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Director Joel Scott of the National Youth Theatre tackles a watery apocalypse in FLOOD


A storm is brewing unlike any other. Raindrops fall like bullets, human civilisation is devastated and a new world, drowned in water, is born. Only a few young people survive the catastrophe and we will see how they behave and interact with each other in the new original stage production FLOOD, directed by Joel Scott of the National Youth Theatre (NYT).

This September, audiences will have an opportunity to witness a raw, immersive and hi-tech theatre experience put together by National Youth Theatre of Great Britain and Hong Kong Youth Arts Foundation here at ArtisTree in Taikoo Place, which for the first time, will actually be flooded for the show. Written by Rory Mullarkey, FLOOD is inspired by all the recent watery disasters that have plagued the world and how it has displaced populations of people.

“It will be cinematic in scale,” says Scott. “It’s kind of like IMAX with a screen that’s 5m x 12m where the rain is falling and music playing. There is also a pool where the actors perform in that’s 12m x 8m. On the flip side, however, we bring it back to something raw and truthful where there are no gimmicks, just one actor singing a song. It goes from being modern to traditional." In short, Scott says: “It’s going to be epic.”

The sheer premise of the story should already be enough to draw audiences. A dystopian world run by teenagers, what could go wrong? A lot apparently, as they have to appeal to their sense of humanity and refrain from succumbing to their most base and primal instincts, which sound a bit like a retelling of Lord of the Flies. “It’s exactly that, but there is no piggy ripped apart,” says Scott. "It’s not brutal, but beautiful and delicate with a physical and visceral telling of the story. Still, there are tough decisions to be made in this community of varying belief systems. The consequences hang on each character's choices — who is allied to whom, who's the enemy. There's a lot of that."

The diverse cast is made up of 22 actors from the ages of 14 to 22. They were all selected last September and are now going through rigourous training and rehearsals every day to get prepped for the show. “This is a good age group to work with,” says Scott. “They have no ego, are willing to take risks, and they wear their hearts on their sleeves. Some of the actors here are going to do some really cool stuff and I think the audience will notice that this is just the first phase of their bright careers as performers.”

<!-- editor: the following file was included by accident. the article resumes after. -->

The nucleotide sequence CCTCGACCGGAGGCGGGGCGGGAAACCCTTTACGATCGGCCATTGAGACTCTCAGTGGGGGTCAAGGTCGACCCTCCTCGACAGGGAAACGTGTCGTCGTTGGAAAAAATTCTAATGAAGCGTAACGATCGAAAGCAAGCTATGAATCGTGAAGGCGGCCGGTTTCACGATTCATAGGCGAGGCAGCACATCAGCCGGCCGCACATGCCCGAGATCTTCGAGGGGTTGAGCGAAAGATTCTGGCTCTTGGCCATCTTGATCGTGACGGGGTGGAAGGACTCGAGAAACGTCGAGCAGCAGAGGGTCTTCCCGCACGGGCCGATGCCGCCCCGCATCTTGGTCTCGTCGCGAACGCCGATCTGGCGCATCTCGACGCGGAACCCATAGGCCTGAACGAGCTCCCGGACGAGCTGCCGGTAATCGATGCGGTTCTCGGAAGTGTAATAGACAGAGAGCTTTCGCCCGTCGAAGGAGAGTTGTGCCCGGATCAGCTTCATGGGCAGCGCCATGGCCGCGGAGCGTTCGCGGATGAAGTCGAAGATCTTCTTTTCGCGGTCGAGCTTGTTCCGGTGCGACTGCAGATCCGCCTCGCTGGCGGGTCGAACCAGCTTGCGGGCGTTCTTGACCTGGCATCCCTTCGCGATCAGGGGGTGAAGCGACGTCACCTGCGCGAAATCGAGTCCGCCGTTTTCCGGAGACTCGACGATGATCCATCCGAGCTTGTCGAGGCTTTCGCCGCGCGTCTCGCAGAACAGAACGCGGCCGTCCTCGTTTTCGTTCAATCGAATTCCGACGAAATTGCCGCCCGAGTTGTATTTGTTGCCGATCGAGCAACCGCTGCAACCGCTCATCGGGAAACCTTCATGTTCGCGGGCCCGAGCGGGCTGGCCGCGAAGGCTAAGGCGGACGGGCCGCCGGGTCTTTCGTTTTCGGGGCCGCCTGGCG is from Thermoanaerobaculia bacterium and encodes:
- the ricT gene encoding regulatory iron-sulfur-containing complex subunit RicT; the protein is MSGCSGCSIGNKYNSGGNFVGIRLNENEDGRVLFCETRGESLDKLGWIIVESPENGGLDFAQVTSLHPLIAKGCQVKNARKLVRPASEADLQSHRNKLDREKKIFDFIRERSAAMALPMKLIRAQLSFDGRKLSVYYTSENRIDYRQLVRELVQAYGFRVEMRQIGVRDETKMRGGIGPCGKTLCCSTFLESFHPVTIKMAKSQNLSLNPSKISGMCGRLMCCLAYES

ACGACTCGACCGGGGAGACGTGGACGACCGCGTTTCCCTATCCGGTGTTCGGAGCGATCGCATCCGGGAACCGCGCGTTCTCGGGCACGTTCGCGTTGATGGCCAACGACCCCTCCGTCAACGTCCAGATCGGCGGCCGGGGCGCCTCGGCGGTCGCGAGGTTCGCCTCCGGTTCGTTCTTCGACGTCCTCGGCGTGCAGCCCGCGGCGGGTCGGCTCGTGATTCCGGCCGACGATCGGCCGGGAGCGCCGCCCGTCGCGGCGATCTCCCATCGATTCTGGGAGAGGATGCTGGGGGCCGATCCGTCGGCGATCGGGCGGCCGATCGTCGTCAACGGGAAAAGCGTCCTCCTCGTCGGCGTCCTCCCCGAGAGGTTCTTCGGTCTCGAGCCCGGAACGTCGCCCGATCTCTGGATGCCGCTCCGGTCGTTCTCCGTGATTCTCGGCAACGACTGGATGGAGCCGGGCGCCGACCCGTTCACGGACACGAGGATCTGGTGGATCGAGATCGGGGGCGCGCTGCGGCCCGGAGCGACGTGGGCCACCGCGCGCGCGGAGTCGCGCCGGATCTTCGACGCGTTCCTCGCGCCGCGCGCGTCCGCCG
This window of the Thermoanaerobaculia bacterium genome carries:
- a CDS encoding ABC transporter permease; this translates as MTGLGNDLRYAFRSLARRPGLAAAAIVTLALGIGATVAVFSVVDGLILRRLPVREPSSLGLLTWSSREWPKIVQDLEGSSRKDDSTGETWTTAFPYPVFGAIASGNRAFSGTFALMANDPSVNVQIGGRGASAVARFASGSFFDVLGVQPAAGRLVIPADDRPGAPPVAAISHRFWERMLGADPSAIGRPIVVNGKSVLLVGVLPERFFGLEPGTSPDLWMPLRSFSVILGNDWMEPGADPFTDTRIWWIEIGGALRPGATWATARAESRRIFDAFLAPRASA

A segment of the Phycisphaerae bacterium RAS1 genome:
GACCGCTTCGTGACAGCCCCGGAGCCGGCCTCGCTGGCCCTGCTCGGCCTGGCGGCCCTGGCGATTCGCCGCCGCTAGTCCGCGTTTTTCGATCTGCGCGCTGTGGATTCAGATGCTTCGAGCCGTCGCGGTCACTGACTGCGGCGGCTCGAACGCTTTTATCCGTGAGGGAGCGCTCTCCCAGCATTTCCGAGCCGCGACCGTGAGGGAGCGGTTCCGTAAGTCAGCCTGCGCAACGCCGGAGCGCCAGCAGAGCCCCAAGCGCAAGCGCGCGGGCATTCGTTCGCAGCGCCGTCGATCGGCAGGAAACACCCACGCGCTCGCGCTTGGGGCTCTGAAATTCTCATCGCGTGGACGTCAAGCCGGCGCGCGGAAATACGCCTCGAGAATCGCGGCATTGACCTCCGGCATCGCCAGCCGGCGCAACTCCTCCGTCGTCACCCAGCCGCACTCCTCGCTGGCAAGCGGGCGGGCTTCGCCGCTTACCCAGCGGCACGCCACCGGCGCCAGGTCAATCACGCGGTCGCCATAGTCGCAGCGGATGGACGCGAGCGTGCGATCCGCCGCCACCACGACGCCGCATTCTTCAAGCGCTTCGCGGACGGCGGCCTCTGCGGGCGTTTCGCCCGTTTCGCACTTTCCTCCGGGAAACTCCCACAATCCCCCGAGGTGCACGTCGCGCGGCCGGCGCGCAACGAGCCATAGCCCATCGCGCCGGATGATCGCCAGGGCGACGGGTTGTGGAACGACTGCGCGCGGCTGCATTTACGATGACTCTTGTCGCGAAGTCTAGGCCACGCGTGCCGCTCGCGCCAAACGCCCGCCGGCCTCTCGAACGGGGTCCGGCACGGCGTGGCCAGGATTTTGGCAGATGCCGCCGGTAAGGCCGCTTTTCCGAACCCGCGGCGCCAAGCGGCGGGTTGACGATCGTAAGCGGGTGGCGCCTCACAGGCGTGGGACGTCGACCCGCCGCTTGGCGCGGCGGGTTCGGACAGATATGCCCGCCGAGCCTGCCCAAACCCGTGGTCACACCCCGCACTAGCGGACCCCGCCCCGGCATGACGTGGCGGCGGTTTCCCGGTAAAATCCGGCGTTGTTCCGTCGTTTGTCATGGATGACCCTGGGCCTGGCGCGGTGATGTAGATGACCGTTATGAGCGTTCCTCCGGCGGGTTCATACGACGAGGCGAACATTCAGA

When asked how the youth Hong Kong stack up against those in the UK, Scott has this to say. “The actors here have a natural way of speaking, I don’t think we have that back in England and it’s especially important to have a good flow in this performance because the script is a one-hour long poem that reads beautifully in its pacing.”

Scott has been with the NYT since 2008 and is no stranger to risky, conceptual, large-scale productions. He produced Living The Dream for the Shanghai World Expo, a digital, live action performance, as well as Slick, a grand show with 300 actors performed at Europe's largest Housing estate, Park Hill, in Sheffield, UK. If anything, the challenge for Scott this time around is returning to a more ‘traditional’ stage set up in an actual theatre. “It’s very exciting though”, says Scott. “We are very lucky that ArtisTree is willing to take risks with us and be a part of our vision.” Scott will be bringing an internationally renowned creative team to put this production together for what he calls, "tying in video projections with live theatre."

“We want to appeal to the audience on an emotional and visceral level,” says Scott. “Hopefully they will remember moments that relate directly to them whether it’s the story of an actor, the music, the film. Just take a step back and see where you fit in in this world.”

Find tickets to FLOOD at
Performance dates: 20-22/09 (Thu-Sat)

Note: Performed in English. May contain strong language. Approx. 70-minute with post-performance Q&A session, with no intermission.

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